Compare and contrast domestic and foreign policy goals of conservatives in the 1950s with the conservatives in the 1980s.
In many ways, the aims of conservatives in the 1950s and 1980s were similar. However, there were important differences between the two eras.
In the 1950s, the main conservative goal in foreign policy was to contain communism. The Cold War started to get serious in the early 1950s and conservatives were very concerned with the spread of communism. Conservatives in the 1980s were also concerned with the spread of communism. One of the major issues in the Reagan years was the issue of communism in Nicaragua. Reagan put a great deal of effort into supporting the anti-communist “Contra” rebels in that country. The major difference between the two eras is that there was much more controversy over the issue in the 1980s. In the 1950s, there was much more of a bipartisan consensus on the need to contain communism. By the 1980s, Democrats tended to be much more skeptical about the importance of containment.
In the 1950s, conservatives were much more concerned with foreign policy than with domestic. President Eisenhower, the major Republican figure of the 1950s, left domestic policy mainly to his advisers. Conservatives in the 1950s were, like conservatives in the 1980s, interested in pushing against what they saw as socialist tendencies in Democratic domestic policy. However, the conservatives in the 1980s were much more militant about this. Eisenhower did try to enact some policies to reduce the size and scope of the federal government, but was largely unsuccessful. He did not cut taxes and his major achievement was the creation of the Interstate system, which was a massive government project. By the 1980s, there had been two more decades of fairly liberal domestic policies since Eisenhower and conservatives were much more anti-government.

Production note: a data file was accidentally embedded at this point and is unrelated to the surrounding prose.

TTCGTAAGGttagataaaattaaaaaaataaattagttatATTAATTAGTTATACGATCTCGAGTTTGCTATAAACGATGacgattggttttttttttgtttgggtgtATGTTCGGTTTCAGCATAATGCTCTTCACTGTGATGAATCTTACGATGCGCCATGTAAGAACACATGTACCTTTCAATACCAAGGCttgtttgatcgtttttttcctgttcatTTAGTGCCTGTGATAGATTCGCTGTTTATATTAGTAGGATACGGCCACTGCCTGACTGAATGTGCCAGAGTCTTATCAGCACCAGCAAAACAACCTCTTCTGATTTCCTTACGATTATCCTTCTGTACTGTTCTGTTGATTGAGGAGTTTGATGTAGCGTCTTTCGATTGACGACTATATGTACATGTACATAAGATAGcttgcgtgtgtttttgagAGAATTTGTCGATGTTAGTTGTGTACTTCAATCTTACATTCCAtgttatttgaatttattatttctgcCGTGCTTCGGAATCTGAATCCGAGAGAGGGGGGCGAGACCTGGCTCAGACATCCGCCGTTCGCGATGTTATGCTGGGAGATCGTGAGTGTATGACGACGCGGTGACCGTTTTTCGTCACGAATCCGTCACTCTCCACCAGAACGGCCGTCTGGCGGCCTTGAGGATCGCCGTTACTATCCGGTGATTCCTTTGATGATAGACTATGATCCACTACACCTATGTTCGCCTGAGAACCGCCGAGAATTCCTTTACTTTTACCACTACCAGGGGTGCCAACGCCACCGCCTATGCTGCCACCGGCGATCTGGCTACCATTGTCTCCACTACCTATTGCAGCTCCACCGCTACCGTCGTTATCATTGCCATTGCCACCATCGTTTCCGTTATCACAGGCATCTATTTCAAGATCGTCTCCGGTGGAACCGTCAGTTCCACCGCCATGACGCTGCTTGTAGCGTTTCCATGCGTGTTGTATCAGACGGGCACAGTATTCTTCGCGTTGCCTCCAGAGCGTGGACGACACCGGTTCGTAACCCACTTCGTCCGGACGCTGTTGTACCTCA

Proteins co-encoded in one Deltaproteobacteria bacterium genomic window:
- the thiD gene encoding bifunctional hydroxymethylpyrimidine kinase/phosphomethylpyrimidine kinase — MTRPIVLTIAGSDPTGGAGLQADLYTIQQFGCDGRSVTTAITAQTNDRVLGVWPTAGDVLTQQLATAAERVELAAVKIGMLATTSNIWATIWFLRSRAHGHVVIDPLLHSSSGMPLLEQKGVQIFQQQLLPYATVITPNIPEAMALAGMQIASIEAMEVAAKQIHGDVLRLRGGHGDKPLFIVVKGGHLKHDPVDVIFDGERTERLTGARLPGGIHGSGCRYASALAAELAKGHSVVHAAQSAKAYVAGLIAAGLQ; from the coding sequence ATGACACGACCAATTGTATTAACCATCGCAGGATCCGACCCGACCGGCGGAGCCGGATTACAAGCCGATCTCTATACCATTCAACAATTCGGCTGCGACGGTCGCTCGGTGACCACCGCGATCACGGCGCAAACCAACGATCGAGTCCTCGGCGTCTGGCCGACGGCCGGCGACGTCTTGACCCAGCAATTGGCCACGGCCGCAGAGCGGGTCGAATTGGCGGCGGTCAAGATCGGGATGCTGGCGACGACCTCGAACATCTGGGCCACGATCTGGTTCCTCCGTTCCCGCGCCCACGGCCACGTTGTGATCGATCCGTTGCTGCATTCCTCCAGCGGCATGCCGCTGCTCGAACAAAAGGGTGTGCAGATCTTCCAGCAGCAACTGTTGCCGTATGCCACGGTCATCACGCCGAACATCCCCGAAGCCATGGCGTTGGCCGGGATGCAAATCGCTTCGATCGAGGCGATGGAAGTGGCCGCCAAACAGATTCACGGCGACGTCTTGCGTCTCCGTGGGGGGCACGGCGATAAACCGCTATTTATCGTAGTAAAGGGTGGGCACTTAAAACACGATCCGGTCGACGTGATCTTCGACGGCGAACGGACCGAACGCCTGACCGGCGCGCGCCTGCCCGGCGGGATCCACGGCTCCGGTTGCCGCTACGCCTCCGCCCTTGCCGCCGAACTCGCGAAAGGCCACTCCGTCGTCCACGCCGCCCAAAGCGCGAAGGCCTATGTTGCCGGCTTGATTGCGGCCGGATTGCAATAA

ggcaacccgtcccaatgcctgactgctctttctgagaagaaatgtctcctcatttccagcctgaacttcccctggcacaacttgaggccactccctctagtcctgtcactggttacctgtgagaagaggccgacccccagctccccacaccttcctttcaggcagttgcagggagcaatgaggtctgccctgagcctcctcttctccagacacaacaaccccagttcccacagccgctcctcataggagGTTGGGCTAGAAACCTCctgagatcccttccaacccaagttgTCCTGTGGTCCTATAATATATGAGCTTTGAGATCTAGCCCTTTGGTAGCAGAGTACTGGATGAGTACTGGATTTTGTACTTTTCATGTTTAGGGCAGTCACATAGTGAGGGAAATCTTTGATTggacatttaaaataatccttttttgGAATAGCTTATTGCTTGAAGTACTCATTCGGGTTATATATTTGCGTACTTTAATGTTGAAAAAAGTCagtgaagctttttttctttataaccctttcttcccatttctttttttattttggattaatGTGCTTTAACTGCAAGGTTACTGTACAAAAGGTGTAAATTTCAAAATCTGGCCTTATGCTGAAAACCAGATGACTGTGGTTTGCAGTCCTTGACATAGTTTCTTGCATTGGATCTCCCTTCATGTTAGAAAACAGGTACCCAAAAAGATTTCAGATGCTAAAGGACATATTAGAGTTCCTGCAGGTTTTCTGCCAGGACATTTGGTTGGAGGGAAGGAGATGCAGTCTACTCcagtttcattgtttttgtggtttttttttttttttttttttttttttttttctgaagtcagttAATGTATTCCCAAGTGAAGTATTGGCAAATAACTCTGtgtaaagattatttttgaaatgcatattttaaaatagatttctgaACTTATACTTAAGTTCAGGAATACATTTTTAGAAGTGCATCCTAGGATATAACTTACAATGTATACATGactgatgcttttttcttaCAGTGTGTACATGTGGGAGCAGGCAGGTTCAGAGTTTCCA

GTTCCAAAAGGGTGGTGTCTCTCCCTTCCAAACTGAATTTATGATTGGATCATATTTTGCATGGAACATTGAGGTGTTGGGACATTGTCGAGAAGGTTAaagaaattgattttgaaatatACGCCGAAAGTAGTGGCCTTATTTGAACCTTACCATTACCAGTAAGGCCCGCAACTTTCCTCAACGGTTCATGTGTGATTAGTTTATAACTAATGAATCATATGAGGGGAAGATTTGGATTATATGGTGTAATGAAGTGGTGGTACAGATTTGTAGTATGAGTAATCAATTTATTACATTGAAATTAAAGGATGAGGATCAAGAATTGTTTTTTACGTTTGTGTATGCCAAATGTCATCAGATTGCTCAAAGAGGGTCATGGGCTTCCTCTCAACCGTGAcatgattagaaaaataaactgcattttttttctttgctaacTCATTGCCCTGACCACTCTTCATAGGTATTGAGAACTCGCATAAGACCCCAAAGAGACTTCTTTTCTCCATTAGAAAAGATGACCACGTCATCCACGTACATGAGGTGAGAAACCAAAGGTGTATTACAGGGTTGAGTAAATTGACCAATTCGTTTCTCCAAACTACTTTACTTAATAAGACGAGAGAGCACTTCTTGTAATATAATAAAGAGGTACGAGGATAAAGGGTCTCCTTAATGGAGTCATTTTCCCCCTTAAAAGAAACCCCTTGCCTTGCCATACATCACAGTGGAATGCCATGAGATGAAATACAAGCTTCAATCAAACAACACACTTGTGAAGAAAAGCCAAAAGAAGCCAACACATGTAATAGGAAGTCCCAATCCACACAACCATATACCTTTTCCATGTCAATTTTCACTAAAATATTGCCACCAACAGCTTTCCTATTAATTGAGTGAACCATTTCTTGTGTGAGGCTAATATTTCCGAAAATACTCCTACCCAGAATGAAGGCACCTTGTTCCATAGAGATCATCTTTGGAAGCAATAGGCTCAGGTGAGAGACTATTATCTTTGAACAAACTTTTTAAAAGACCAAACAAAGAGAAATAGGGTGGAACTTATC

There are similarities and differences between the foreign and the domestic policy goals of conservatives in the 1950s and the 1980s. Regarding domestic policies, conservatives in the 1980s wanted to cut taxes, reduce social programs, and limit the power of government. There were cuts to some popular social programs in the 1980s, including school lunch programs, food stamps, and loans to students. While conservatives have historically favored a smaller role of government in the economy, this preference was much stronger in the 1980s than in the 1950s.
In foreign policy, conservatives in the 1950s were developing policies to deal with the spread of communism. The goal of stopping the spread of communism dominated the thinking of conservatives in the 1950s. In the 1980s, conservatives were not only interested in stopping the spread of communism but in bringing communism to an end. Military spending increased dramatically. President Reagan believed the Soviet Union would not be able to keep up with the increased military spending. He believed the Soviet attempt to keep pace with our military spending would lead to the end of the communist system, as the Soviet economy was not strong. President Reagan also encouraged the Soviet Union to tear down the Berlin Wall. Additionally, in the 1980s, conservatives dreamed big. President Reagan’s proposal of creating a strategic defense system was discussed. There also were agreements to reduce the supply of nuclear weapons. The INF Treaty is an example of such an agreement. While there were attempts to fight the spread of communism in both the 1950s and the 1980s, there were additional goals in the 1980s that went beyond stopping the spread of communism.